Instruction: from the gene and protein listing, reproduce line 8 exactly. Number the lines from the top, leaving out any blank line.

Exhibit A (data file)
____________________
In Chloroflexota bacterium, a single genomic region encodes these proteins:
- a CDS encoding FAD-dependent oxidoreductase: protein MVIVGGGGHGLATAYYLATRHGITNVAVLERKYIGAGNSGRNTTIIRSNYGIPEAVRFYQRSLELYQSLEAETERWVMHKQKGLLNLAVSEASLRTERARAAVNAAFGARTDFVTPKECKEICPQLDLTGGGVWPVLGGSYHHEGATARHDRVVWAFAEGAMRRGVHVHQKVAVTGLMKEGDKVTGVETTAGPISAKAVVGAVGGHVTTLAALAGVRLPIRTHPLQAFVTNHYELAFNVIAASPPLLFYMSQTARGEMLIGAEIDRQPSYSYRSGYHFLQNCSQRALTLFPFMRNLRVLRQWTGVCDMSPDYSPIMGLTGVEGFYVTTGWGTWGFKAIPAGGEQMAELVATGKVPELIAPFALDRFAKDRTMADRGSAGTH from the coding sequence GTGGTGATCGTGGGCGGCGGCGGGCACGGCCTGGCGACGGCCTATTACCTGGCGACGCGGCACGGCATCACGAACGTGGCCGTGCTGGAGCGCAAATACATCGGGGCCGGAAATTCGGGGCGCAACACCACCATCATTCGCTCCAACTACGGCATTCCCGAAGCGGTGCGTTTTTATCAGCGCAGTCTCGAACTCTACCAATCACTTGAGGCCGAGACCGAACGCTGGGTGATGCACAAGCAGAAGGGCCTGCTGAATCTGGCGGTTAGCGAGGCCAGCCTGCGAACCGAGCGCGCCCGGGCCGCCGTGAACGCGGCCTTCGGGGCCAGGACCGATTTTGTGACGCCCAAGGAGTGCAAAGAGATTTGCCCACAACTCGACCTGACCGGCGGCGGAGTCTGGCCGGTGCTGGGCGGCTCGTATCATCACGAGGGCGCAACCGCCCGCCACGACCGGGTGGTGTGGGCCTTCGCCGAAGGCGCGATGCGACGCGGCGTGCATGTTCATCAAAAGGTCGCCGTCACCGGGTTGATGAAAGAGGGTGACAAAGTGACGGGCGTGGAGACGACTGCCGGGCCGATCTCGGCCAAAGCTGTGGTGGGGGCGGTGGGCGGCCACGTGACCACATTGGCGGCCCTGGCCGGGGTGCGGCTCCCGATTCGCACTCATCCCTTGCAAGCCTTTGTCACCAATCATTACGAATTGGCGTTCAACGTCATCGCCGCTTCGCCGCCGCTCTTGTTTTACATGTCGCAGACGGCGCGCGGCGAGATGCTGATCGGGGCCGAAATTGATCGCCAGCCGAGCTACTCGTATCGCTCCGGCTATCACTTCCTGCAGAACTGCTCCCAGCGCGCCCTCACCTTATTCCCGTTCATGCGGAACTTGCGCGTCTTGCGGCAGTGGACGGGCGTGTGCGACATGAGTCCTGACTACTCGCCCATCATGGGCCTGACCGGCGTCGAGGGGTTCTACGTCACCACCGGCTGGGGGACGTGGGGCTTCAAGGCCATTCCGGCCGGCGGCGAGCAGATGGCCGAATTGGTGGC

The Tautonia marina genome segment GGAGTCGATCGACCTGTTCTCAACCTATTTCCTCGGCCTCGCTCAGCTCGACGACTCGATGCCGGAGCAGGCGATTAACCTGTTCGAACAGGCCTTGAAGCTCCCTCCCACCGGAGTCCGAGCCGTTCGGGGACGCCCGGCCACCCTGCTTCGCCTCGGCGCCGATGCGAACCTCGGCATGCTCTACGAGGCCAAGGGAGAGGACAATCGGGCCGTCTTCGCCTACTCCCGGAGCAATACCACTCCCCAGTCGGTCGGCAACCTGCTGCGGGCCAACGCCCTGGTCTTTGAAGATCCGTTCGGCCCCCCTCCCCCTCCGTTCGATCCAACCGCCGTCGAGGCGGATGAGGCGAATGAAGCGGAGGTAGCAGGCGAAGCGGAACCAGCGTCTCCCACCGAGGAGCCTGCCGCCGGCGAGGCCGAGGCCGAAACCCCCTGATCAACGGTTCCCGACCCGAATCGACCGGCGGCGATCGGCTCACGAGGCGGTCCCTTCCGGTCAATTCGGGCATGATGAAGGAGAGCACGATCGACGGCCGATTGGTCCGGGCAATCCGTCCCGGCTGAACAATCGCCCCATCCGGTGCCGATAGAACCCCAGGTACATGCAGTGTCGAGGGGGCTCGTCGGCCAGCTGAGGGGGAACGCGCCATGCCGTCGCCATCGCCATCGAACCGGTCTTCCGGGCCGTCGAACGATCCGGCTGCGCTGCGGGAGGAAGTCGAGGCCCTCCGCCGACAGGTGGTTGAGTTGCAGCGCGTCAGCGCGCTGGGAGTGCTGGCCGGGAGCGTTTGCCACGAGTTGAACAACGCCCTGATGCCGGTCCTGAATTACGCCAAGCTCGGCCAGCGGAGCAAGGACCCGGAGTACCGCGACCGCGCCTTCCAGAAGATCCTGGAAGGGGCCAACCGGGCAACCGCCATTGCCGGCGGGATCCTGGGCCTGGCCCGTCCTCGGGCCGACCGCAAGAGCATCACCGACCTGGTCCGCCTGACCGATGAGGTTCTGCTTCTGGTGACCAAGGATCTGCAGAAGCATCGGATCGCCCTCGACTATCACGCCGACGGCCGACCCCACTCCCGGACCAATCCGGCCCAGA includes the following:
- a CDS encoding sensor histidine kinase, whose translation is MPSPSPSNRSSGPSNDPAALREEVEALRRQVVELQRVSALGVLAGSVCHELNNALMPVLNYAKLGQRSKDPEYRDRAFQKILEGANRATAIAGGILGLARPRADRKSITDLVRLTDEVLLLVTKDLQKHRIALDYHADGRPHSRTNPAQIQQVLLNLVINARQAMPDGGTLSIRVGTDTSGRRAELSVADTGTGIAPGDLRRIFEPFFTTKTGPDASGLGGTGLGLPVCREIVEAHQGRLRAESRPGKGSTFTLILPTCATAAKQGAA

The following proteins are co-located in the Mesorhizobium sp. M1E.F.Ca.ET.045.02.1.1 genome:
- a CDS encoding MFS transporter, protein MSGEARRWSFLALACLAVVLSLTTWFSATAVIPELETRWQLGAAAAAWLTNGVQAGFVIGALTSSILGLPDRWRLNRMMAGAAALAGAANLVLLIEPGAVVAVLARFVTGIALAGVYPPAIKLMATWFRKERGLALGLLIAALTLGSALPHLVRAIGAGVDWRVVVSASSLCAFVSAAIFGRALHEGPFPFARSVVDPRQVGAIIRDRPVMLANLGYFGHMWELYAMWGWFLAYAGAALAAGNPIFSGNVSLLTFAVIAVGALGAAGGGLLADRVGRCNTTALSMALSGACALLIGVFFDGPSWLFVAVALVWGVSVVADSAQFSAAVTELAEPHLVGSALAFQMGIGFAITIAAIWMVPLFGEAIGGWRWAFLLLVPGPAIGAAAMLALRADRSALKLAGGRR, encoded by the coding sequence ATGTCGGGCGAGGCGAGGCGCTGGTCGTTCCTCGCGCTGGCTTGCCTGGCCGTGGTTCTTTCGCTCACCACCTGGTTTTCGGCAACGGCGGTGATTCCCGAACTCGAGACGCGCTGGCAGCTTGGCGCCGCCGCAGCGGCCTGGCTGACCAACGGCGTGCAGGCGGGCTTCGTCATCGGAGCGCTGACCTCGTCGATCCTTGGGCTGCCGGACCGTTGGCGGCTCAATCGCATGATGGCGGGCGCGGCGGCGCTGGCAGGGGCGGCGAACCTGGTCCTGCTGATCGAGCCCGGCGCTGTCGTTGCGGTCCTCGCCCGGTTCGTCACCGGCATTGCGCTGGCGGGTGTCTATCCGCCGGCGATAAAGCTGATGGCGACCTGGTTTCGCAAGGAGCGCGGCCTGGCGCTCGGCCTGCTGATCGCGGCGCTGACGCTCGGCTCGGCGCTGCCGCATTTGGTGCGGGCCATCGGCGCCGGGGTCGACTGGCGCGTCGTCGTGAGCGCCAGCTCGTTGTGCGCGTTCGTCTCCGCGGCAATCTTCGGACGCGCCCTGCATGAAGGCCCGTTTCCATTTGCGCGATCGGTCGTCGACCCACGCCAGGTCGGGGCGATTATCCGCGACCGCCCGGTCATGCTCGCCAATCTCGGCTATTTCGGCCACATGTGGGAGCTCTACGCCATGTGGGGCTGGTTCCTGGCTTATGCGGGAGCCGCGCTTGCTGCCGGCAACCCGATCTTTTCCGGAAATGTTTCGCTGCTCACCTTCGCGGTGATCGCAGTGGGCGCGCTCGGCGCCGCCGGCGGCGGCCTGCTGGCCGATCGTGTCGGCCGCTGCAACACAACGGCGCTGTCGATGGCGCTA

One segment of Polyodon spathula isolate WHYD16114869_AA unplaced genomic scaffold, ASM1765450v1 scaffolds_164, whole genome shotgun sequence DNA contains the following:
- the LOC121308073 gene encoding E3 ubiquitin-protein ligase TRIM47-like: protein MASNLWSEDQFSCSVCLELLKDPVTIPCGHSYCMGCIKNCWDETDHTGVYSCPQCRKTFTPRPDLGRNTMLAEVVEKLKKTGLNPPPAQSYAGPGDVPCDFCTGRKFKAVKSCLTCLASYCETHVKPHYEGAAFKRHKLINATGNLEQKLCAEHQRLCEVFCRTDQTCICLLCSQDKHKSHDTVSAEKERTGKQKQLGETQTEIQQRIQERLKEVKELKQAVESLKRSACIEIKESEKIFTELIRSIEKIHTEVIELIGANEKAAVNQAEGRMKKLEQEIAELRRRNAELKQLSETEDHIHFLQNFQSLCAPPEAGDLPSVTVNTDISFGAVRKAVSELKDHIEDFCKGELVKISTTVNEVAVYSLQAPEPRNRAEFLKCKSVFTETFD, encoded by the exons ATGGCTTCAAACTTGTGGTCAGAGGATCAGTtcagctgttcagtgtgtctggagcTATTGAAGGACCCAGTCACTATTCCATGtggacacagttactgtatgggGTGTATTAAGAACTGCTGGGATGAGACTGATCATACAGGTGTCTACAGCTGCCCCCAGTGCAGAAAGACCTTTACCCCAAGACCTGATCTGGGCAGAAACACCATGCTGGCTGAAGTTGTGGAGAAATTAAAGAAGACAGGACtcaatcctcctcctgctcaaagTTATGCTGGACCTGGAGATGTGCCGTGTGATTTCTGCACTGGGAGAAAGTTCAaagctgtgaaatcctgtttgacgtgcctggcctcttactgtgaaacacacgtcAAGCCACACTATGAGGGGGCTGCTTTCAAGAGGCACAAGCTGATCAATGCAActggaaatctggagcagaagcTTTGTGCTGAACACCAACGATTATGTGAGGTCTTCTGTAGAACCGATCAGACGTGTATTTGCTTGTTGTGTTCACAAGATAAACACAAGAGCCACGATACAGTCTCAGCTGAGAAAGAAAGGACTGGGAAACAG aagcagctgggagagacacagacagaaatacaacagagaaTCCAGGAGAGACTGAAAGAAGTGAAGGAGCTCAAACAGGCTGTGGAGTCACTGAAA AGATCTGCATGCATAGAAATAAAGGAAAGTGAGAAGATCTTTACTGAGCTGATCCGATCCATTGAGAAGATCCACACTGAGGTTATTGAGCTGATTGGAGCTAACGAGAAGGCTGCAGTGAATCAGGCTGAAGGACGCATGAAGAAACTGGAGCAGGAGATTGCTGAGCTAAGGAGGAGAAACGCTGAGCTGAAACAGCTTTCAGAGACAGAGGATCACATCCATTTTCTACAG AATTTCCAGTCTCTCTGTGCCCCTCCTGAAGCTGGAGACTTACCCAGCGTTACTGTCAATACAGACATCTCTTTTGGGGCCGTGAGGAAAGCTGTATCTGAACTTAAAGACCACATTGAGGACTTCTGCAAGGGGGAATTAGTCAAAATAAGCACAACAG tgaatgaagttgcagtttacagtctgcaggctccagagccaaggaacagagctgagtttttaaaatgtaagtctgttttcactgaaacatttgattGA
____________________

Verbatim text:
- the LOC121308073 gene encoding E3 ubiquitin-protein ligase TRIM47-like: protein MASNLWSEDQFSCSVCLELLKDPVTIPCGHSYCMGCIKNCWDETDHTGVYSCPQCRKTFTPRPDLGRNTMLAEVVEKLKKTGLNPPPAQSYAGPGDVPCDFCTGRKFKAVKSCLTCLASYCETHVKPHYEGAAFKRHKLINATGNLEQKLCAEHQRLCEVFCRTDQTCICLLCSQDKHKSHDTVSAEKERTGKQKQLGETQTEIQQRIQERLKEVKELKQAVESLKRSACIEIKESEKIFTELIRSIEKIHTEVIELIGANEKAAVNQAEGRMKKLEQEIAELRRRNAELKQLSETEDHIHFLQNFQSLCAPPEAGDLPSVTVNTDISFGAVRKAVSELKDHIEDFCKGELVKISTTVNEVAVYSLQAPEPRNRAEFLKCKSVFTETFD, encoded by the exons ATGGCTTCAAACTTGTGGTCAGAGGATCAGTtcagctgttcagtgtgtctggagcTATTGAAGGACCCAGTCACTATTCCATGtggacacagttactgtatgggGTGTATTAAGAACTGCTGGGATGAGACTGATCATACAGGTGTCTACAGCTGCCCCCAGTGCAGAAAGACCTTTACCCCAAGACCTGATCTGGGCAGAAACACCATGCTGGCTGAAGTTGTGGAGAAATTAAAGAAGACAGGACtcaatcctcctcctgctcaaagTTATGCTGGACCTGGAGATGTGCCGTGTGATTTCTGCACTGGGAGAAAGTTCAaagctgtgaaatcctgtttgacgtgcctggcctcttactgtgaaacacacgtcAAGCCACACTATGAGGGGGCTGCTTTCAAGAGGCACAAGCTGATCAATGCAActggaaatctggagcagaagcTTTGTGCTGAACACCAACGATTATGTGAGGTCTTCTGTAGAACCGATCAGACGTGTATTTGCTTGTTGTGTTCACAAGATAAACACAAGAGCCACGATACAGTCTCAGCTGAGAAAGAAAGGACTGGGAAACAG aagcagctgggagagacacagacagaaatacaacagagaaTCCAGGAGAGACTGAAAGAAGTGAAGGAGCTCAAACAGGCTGTGGAGTCACTGAAA AGATCTGCATGCATAGAAATAAAGGAAAGTGAGAAGATCTTTACTGAGCTGATCCGATCCATTGAGAAGATCCACACTGAGGTTATTGAGCTGATTGGAGCTAACGAGAAGGCTGCAGTGAATCAGGCTGAAGGACGCATGAAGAAACTGGAGCAGGAGATTGCTGAGCTAAGGAGGAGAAACGCTGAGCTGAAACAGCTTTCAGAGACAGAGGATCACATCCATTTTCTACAG AATTTCCAGTCTCTCTGTGCCCCTCCTGAAGCTGGAGACTTACCCAGCGTTACTGTCAATACAGACATCTCTTTTGGGGCCGTGAGGAAAGCTGTATCTGAACTTAAAGACCACATTGAGGACTTCTGCAAGGGGGAATTAGTCAAAATAAGCACAACAG tgaatgaagttgcagtttacagtctgcaggctccagagccaaggaacagagctgagtttttaaaatgtaagtctgttttcactgaaacatttgattGA